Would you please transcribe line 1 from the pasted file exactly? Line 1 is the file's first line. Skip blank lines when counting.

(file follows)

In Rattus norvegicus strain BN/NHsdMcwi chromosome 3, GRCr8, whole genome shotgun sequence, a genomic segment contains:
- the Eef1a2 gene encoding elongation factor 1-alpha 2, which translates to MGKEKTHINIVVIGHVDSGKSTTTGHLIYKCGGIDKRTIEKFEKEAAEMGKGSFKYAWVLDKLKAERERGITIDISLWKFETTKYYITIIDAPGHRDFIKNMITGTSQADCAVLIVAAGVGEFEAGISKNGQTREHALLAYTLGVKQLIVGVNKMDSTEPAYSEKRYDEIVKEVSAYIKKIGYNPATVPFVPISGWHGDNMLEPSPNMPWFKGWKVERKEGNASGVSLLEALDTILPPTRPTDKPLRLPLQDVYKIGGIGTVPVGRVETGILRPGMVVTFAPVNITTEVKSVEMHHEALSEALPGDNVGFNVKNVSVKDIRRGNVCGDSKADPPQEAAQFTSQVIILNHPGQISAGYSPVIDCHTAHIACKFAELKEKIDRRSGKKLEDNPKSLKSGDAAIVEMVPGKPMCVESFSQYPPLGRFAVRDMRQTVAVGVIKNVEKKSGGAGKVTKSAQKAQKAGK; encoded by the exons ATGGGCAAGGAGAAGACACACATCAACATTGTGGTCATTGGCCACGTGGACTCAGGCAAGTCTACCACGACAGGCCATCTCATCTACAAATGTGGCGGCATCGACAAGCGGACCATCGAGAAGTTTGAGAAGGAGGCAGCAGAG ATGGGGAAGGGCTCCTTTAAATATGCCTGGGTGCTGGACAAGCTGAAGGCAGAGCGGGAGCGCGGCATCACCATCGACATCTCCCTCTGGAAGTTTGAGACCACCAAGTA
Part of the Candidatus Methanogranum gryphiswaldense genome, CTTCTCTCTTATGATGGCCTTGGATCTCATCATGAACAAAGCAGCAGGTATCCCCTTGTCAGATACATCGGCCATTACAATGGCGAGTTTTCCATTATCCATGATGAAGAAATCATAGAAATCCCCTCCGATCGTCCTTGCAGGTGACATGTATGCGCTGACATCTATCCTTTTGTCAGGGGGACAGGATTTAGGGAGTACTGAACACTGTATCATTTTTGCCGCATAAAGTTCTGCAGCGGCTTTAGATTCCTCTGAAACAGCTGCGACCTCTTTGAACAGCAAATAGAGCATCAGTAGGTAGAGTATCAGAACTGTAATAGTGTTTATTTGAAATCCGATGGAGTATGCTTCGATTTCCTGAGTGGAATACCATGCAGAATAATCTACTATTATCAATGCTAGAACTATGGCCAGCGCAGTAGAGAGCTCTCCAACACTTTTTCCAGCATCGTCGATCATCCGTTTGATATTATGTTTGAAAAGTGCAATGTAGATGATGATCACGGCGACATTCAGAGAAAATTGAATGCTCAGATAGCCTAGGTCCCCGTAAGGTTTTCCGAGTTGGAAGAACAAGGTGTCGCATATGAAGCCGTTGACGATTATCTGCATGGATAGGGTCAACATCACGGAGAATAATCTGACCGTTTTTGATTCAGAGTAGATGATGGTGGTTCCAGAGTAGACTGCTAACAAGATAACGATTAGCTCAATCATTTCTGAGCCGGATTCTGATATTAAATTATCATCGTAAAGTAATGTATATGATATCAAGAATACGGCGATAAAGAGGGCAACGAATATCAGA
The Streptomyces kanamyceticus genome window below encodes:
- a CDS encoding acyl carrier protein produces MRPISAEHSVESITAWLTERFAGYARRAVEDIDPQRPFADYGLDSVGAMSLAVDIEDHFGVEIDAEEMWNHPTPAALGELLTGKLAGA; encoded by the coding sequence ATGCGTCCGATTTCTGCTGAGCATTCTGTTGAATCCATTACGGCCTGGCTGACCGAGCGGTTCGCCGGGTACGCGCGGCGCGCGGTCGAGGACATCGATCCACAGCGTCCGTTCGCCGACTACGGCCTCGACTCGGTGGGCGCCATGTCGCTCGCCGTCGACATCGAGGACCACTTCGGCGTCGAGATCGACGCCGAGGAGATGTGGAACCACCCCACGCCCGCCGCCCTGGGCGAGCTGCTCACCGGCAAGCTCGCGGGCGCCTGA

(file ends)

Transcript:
In Rattus norvegicus strain BN/NHsdMcwi chromosome 3, GRCr8, whole genome shotgun sequence, a genomic segment contains: